The wave of litigation challenging the eviction moratorium issued by the U.S. Centers for Disease Control and Prevention is resulting in disparate rulings across the country, prompting divergent applications and casting uncertainty on the moratorium’s future.

The temporary halt to residential evictions, which protects renters from eviction and keeps them out of congregate settings like homeless shelters, was recently extended until June 30. The CDC policy is facing a wealth of legal challenges leveled by landlords, property owners and trade associations as they push to recover properties from nonpaying tenants and as at least 8.8 million households find themselves behind on rent more than a year into the pandemic.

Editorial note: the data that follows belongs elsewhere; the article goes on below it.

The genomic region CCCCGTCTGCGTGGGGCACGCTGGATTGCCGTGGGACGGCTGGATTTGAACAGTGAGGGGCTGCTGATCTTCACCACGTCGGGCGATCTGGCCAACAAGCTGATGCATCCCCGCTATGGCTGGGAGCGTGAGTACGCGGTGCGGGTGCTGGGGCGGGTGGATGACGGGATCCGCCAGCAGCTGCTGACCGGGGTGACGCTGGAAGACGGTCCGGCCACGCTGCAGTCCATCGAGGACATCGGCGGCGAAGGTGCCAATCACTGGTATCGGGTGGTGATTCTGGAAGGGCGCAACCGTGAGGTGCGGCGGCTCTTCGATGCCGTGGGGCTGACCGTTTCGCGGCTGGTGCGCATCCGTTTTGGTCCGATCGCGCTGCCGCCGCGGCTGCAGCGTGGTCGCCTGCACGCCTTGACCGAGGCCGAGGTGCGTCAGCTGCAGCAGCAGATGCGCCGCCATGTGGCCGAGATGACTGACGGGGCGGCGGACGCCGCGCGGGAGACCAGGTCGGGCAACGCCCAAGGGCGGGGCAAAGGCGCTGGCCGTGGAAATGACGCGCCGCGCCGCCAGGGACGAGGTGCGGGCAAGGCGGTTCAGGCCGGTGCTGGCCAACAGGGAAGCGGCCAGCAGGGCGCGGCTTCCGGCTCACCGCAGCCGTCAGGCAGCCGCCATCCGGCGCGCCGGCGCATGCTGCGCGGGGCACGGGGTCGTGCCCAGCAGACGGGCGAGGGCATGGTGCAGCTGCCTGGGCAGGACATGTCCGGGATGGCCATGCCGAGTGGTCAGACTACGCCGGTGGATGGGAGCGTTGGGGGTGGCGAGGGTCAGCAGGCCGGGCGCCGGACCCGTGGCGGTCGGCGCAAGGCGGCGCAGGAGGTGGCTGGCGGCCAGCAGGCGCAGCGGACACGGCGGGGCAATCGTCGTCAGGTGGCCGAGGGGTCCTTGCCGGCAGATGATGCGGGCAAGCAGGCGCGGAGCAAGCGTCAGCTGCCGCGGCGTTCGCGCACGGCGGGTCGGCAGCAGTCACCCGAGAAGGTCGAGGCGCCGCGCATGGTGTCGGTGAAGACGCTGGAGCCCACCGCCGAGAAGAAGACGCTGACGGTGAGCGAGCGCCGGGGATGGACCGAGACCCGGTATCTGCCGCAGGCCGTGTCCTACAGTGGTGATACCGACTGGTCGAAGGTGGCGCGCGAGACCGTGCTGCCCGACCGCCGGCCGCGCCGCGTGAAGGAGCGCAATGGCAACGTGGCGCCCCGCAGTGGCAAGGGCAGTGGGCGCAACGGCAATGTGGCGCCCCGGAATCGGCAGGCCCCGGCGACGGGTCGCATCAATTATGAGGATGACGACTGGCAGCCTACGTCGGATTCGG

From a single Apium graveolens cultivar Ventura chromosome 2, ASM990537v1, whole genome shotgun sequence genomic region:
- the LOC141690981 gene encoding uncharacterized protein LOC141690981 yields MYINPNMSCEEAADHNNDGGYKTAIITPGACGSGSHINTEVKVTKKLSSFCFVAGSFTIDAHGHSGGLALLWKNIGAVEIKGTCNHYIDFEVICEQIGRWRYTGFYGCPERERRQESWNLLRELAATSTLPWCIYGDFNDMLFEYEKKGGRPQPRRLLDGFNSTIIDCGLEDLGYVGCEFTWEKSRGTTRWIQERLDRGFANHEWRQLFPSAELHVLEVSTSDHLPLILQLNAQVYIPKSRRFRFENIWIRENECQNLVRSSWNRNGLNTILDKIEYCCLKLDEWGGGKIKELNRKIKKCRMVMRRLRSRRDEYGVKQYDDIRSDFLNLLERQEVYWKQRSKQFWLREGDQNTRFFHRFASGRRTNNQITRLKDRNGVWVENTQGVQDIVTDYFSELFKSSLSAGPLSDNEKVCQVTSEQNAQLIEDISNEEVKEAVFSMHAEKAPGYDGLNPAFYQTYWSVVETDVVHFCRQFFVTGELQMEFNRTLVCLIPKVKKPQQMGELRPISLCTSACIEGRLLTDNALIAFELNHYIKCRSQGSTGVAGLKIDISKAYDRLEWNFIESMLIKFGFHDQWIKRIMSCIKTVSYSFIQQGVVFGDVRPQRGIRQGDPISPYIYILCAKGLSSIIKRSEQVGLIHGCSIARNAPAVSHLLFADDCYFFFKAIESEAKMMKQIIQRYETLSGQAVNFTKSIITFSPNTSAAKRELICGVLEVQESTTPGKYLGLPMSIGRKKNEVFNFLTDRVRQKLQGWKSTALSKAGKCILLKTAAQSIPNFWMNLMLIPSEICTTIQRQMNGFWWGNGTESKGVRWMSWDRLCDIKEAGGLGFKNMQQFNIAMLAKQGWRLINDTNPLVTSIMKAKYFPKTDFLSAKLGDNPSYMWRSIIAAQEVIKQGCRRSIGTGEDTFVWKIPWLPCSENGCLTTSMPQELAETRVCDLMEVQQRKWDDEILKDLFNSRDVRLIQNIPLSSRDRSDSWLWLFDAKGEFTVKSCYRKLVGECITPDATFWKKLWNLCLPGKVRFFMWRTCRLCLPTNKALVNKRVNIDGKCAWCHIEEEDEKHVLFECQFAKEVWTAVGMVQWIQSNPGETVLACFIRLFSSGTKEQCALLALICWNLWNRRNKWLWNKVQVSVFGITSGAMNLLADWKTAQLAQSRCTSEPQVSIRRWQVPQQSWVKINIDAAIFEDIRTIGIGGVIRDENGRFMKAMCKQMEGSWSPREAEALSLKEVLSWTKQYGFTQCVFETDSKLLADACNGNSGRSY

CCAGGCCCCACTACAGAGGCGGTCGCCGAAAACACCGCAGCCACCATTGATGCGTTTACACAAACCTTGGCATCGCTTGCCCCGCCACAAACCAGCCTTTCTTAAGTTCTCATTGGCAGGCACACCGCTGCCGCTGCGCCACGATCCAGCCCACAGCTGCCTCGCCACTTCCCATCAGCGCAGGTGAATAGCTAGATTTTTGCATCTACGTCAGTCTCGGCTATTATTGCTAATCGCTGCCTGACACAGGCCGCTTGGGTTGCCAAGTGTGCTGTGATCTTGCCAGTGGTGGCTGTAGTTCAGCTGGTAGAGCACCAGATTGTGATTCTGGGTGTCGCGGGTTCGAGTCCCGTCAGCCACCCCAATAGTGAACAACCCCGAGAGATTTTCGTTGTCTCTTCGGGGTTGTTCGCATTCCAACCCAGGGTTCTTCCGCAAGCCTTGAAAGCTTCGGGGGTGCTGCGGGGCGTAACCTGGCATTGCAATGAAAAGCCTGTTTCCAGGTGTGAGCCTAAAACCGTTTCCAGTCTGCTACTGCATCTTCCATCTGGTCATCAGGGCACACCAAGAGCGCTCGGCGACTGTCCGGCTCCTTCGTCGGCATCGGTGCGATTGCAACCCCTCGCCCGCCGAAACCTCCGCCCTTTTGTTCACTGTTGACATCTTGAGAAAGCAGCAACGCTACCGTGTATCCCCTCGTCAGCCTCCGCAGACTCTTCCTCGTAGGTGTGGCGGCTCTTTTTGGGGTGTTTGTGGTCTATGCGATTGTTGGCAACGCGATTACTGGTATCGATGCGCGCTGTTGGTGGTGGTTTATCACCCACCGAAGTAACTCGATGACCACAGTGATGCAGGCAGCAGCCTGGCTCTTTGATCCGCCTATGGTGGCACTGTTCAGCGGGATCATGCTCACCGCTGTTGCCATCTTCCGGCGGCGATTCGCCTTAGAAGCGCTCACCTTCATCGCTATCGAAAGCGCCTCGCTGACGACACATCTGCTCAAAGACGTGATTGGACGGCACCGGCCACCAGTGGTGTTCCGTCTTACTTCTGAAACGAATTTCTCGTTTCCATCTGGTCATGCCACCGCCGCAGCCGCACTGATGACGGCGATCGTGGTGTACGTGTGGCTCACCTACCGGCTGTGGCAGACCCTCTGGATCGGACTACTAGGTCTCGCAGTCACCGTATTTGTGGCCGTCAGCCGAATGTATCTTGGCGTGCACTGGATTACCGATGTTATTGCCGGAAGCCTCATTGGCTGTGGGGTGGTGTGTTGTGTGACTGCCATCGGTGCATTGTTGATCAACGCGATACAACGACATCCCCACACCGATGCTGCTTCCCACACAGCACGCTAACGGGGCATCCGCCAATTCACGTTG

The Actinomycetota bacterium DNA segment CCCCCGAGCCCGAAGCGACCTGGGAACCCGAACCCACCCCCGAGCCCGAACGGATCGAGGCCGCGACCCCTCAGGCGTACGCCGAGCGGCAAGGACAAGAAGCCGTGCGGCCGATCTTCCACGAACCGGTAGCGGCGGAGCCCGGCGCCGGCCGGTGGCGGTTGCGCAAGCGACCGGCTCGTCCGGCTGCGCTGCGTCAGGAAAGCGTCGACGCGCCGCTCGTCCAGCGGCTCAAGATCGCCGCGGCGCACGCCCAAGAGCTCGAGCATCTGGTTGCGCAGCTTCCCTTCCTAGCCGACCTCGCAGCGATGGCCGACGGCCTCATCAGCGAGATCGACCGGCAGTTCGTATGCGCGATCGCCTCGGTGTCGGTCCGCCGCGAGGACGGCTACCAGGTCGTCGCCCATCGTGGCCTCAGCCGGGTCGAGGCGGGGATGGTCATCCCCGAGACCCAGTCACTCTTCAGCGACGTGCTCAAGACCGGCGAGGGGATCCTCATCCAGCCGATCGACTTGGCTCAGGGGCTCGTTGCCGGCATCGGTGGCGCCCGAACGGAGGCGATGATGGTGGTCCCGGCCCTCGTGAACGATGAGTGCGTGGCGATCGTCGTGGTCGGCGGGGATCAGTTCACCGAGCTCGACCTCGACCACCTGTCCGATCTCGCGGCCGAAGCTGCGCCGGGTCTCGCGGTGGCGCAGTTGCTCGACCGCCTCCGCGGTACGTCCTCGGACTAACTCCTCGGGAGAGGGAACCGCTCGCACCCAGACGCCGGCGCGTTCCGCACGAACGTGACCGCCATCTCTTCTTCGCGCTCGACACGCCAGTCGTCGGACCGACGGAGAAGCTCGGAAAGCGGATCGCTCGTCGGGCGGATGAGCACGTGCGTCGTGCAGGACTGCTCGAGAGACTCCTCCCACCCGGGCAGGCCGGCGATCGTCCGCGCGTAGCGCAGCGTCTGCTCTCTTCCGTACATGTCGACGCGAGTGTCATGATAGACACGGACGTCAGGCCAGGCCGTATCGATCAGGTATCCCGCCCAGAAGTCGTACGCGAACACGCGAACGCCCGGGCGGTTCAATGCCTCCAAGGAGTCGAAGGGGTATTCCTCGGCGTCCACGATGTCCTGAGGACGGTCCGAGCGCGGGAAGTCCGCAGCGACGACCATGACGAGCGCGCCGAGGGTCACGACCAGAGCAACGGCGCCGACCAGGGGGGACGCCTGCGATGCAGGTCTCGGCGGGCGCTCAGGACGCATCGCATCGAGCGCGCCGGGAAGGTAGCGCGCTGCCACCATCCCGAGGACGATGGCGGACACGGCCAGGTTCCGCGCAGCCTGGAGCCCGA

The district courts’ wide-ranging legal interpretations of the constitutional and statutory claims brought against the moratorium are leaving state courts with inconsistent guidance on how to handle eviction cases, according to Emily Benfer, visiting law professor at Wake Forest University and chair of the American Bar Association‘s Eviction Committee.

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